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Devil in the detail of asylum seeker directive

  • 13 February 2014

In books and films the enormity of a complex and fraught situation is often conveyed by a detail that is quite tiny in the larger picture. For example, the severity of a famine is evoked by a woman fastidiously picking up and brushing clean a few rice grains that have fallen to the ground. In the detail we recognise the larger reality and the values of those implicated in it.

In the clamour of Australia's treatment of people who come to Australia to seek protection from persecution, with its discordant notes of suffering, humiliation, death, heated rhetoric and managerial complexity, a minor and almost unnoticed Government direction struck such a revelatory chord.

Direction 62 issued by the minister before Christmas affects people who came to Australia by boat, have been found to be refugees and have protection visas. It provides that any applications they may have made to bring family members to Australia must remain at the bottom of the pile. Given the many applications that await scrutiny, the consequence of this direction is that people who came to Australia by boat cannot be reunited with their family in Australia. The money, sometimes in the thousands of dollars, they may have spent in applying to sponsor family members will not be returned to them.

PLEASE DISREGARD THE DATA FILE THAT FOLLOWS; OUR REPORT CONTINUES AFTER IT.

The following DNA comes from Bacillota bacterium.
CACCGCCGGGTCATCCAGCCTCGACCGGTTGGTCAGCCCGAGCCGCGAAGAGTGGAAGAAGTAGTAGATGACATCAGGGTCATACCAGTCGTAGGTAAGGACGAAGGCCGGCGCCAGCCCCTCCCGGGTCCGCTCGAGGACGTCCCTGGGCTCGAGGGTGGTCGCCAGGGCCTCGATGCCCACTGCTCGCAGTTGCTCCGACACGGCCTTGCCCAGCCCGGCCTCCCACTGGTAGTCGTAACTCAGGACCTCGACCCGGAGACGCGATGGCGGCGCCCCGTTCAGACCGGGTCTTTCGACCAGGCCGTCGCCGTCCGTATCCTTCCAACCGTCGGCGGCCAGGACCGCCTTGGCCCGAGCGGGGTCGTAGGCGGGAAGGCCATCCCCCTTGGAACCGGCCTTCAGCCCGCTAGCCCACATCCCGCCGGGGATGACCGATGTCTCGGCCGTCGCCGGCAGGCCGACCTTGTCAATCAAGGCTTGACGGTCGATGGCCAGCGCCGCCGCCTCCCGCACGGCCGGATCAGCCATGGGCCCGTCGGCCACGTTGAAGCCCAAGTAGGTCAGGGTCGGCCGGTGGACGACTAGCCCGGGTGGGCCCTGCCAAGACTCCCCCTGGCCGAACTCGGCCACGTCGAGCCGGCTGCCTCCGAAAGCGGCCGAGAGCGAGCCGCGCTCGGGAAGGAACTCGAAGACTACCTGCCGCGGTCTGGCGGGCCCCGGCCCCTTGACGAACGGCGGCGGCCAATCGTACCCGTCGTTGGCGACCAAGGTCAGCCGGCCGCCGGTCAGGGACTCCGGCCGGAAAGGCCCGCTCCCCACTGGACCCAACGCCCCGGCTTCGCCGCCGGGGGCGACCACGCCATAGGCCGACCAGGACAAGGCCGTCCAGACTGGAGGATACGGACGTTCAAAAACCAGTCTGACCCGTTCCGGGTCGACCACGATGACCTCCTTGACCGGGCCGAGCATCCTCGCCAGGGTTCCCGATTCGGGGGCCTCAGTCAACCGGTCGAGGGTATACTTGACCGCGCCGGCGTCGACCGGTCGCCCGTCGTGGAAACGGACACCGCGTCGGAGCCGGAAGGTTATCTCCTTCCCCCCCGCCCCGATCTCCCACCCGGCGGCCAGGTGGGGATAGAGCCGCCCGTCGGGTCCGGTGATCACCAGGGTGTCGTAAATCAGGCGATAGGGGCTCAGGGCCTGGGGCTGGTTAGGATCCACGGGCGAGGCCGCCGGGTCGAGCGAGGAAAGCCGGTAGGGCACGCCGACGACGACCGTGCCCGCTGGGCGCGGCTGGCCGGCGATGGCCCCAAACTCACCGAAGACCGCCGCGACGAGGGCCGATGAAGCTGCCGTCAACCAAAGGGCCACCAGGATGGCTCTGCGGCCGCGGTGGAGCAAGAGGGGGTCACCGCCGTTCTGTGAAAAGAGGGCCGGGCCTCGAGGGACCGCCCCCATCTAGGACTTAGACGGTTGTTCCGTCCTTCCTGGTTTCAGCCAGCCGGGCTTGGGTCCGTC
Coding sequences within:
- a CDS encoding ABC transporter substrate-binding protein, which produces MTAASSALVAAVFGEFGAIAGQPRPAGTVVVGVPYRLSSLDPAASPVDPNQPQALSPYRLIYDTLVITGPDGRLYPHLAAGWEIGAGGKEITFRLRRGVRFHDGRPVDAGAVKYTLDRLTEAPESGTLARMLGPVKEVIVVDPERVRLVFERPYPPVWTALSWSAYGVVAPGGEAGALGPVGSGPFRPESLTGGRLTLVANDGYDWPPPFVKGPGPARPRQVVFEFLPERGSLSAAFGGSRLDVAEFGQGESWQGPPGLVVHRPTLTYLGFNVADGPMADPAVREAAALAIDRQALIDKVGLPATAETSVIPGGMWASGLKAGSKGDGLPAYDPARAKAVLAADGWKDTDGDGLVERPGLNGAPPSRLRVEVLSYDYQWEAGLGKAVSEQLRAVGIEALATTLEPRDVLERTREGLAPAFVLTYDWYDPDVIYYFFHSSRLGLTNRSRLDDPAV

The brevity of the direction belies its enormous effects on the people affected by it. They had set their hearts on being reunited with their families. Their hope sustained them through the long years of detention before they gained protection. Most fled their own countries because they feared for their lives. They had good reason also to fear for the security of their families whom they left behind. Indeed the hope that they could together make a new life in Australia often fuelled their flight. In detention their fear for their families was mixed with guilt at leaving them and with helplessness at being unable to support or help them. When they received protection they directed all their energies to sponsor their families.

To give one example, a young man from Sri Lanka who had to flee for his life from both rebel and government forces, left his wife and two young children behind. One was born after he left. Living in a region with a heavy army presence she lives in fear and in poor living conditions. Her health has also been poor and she needs medical care. While